The Risk of Vendor Mismanagement
Due to both state and federal regulations for non-bank lenders, vendor management isn't something to take lightly. The CFPB is no slouch, either, and since 2012 they have the authority to enforce regulation of vendor management policies, especially with regard to sensitive data. But their authority isn't limited to merely demanding that you enhance your vendor management capabilities -- they can levy financial penalties and other enforcement actions against you or your vendors.
If the CFPB decides to audit your vendor management, they'll look at your vendor management policies first. That's why it's important to create policies that you can actually follow. Outlining the best policy in the world won't do you any good if you can't actually follow it, so it's better to create policies that help you actually manage your vendors. The CFPB will want to see that both you and your vendors understand the risk and what's at stake, and that proper guidelines are followed at each step of the process.
But it doesn't stop at you and your vendors. Your vendors' vendors are also a possible exposure point, which means that your vendors may need to have vendor management policies of their own in order to meet the regulatory and compliance needs of the CFPB. In fact, the SSAE 18 rule requires that subservice organizations -- i.e., your vendors' vendors -- must also be included in any comprehensive vendor management policy.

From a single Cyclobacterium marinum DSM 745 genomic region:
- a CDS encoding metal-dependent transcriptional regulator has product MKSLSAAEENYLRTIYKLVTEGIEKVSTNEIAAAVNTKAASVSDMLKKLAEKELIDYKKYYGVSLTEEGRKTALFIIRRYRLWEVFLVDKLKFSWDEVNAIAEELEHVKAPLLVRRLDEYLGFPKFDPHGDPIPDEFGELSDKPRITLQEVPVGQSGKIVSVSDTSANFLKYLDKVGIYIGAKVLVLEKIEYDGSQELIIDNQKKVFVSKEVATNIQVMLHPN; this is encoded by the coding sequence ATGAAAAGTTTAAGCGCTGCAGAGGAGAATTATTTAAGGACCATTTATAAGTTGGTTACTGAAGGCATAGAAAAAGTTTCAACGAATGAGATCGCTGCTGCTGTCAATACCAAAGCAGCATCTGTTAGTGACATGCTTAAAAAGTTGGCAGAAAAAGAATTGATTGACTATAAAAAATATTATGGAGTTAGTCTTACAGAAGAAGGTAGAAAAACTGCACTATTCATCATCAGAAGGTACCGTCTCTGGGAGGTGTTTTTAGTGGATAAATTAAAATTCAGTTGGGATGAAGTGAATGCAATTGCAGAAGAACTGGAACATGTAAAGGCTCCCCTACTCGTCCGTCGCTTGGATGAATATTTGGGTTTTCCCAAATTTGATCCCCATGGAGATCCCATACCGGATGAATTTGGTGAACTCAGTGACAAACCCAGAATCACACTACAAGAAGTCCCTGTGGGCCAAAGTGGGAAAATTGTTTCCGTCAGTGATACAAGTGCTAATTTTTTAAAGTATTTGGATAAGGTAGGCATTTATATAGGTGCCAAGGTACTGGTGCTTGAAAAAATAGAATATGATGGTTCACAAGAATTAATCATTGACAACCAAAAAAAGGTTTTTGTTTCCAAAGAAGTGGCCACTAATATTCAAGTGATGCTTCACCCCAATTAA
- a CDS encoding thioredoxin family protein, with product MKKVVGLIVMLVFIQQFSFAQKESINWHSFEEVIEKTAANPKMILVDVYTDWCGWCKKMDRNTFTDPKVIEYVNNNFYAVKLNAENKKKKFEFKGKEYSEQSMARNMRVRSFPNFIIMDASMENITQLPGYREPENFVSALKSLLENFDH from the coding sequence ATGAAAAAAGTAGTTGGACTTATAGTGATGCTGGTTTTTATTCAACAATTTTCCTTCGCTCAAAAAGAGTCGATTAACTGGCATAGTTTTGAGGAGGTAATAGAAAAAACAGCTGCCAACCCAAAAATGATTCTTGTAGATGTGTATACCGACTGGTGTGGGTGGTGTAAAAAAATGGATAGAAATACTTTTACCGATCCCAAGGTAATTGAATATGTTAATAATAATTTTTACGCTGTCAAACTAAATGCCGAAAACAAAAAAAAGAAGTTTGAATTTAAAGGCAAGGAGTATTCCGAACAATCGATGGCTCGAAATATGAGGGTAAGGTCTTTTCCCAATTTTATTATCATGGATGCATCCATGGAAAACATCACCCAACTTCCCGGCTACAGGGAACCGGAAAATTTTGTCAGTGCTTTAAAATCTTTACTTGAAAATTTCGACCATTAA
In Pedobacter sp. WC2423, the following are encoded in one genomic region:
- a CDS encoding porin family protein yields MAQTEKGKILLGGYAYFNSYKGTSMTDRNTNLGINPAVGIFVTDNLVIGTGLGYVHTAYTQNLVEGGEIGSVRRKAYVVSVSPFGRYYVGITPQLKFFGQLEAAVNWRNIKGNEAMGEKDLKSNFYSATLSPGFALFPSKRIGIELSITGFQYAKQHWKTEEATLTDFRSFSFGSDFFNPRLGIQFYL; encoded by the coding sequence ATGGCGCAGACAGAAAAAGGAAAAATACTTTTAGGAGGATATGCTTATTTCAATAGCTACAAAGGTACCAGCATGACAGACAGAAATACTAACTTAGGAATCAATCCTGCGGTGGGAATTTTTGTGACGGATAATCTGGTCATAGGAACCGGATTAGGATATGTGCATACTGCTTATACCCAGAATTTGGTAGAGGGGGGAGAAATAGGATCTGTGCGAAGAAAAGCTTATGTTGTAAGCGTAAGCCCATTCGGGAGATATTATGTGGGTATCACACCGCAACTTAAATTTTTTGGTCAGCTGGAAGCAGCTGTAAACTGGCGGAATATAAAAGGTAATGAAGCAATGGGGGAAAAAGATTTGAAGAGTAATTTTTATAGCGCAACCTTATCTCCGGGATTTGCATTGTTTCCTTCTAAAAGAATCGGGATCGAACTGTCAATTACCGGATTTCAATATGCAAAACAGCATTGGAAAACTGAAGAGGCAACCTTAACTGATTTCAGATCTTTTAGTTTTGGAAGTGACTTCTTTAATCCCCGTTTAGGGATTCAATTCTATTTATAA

Help Manage Your Vendors With Infinity
With Infinity Software, you can stay up to date on all those tricky compliance issues without even batting an eye. It's a specialty built platform that does exactly what you need as a non-bank lender, including vendor management, organizing all your supporting documentation and even getting a better handle on who your customers are and where your money's coming from. It's a CRM for lenders, and it goes way beyond what a typical CRM can do for you.
To learn more about the Infinity platform, schedule a demo today!